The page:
Ravens vs. Saints Week 9 Scouting Report: Grades and Key Matchups

Odafe Oweh Jameis Winston Ravens vs. Saints 2021

This Scouting Report for Monday night’s Ravens-Saints game is produced by The 33rd Team’s Scouting Department, led by former Eagles, Cardinals, and Ravens personnel executive T.J. McCreight and assisted by scouts Justin Casey, Kevin Cohn, and Evan Pritt.

Chris Olave vs. Marcus Peters

  • This is a matchup between a young rookie bursting onto the scene and an experienced vet who has had success in the league. 
  • Olave is putting up big numbers to start his season. He leads all rookies with 547 yards receiving and targets with 57. He has also added two TDs to those numbers, as well. He has stepped up for the Saints in the absence of Michael Thomas and Jarvis Landry. He is a tall but slender receiver who does not have great bulk on his frame. Olave is primarily an outside receiver who will line up on both sides of the formation. He has good speed off the line and uses quick feet to separate. He has the ability to run the entire route tree and does a good job sinking his hips to cut. He can beat you deep or he can run a five-yard comeback. He shows good body control on the sideline and great toughness over the middle. He is not a natural hands catcher, oftentimes letting the ball get in close and using his body to corral it. He will also have some drops due to trying to catch the ball with his body and not extending his arms/hands. He is showing the potential to be a top wide receiver in the league as long as he refines some of his weaknesses and gets a bit stronger.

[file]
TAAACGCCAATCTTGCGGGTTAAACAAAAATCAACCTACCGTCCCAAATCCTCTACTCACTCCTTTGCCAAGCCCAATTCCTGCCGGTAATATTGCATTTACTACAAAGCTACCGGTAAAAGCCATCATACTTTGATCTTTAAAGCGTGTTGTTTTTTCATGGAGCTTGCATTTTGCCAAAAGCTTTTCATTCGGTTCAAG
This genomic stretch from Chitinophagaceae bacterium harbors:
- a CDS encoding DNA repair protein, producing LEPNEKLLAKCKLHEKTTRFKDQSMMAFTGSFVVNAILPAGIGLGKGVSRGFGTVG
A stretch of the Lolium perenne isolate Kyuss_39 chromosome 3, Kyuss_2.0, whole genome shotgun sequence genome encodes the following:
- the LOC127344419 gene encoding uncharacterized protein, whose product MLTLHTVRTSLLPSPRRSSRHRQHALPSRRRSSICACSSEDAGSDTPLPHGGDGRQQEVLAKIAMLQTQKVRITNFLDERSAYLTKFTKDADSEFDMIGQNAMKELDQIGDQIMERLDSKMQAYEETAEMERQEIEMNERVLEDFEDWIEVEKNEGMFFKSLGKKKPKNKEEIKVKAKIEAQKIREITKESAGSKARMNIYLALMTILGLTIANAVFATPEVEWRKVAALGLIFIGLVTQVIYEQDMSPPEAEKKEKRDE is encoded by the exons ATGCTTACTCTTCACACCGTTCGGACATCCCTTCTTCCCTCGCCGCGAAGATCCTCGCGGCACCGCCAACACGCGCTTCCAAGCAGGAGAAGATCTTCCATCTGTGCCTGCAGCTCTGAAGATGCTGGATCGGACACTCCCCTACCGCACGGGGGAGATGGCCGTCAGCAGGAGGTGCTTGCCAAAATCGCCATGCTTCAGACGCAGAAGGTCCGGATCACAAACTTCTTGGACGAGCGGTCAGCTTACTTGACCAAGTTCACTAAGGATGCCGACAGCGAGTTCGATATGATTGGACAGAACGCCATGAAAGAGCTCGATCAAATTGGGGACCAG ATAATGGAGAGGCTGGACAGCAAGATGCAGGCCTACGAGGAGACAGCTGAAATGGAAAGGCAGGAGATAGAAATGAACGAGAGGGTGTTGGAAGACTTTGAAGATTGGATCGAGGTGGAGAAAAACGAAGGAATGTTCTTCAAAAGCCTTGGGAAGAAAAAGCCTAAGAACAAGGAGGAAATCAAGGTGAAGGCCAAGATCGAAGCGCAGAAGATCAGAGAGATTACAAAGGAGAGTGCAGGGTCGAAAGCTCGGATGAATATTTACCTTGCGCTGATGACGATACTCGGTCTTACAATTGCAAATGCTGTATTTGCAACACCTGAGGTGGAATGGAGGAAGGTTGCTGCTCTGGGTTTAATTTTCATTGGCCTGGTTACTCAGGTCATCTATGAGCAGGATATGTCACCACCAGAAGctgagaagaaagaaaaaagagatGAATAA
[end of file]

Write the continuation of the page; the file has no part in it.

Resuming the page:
• Marcus Peters is a guy that needs to be accounted for in the secondary at all times. He is a good athlete who can run with the best of them on the outside. He has good short area quickness and reacts well to what is going on in front of him. He has good ball skills and the ability to take the ball away. He has 5 PBUs this season as well as an interception and a forced fumble. He is looking to get the ball out and create turnovers. Peters isn’t the most physical player, he relies more on his speed and instincts to be productive. I do not see this being a disadvantage in this matchup, as Olave is not a physical wide receiver. 
  • This will be an interesting matchup to watch when Olave and Peters line up across from each other. Olave is a young upstart player who has been very productive to start the season. Will Peters’ experience and instincts create issues for Olave, or will that be outweighed by Olave’s young developing talent? I think Peters has the advantage.

Justin Houston vs. James Hurst and Ryan Ramczyk

  • In his 12th year, the 33-year old Houston can still produce. He leads the Ravens with six sacks, with two in each of the last two games since returning from injury. He is getting sacks at a higher rate than any other down lineman or edge rusher in the league. He is purely a pass rush specialist at this point in his career. Of the 136 snaps that he has played this season, 120 of them came on QB dropbacks. 
  • Whether he has his hand down or he’s standing up, he has been aligned wide as an extreme wide 9-tech. He’s been aligned so far wide that he has been out the frame of the end zone angle at times. He rushes more from the right in the games viewed, but he will take reps on the left, too. 
  • He really manhandled Tampa LT Donovan Smith. He is a veteran with a full toolbox, but he will take some plays off if he thinks he has lost the rep. He shows a good double hand swipe to free him for an inside move. He likes to get up field with a little shake and then bull the tackle with his legs crossed up. He’s not going to dip and bend the edge with speed. If the tackle gets his hands on, the counter fight is pretty minimal from Houston.
  • The Saints are ranked ninth in sack rate allowed and fifth in pressure rate allowed. They have only allowed five sacks in the last seven games and none in the last two. They have kept the same group of five starters together for all except two games missed by LG Andrus Peat. The other four starters have played every snap of every game.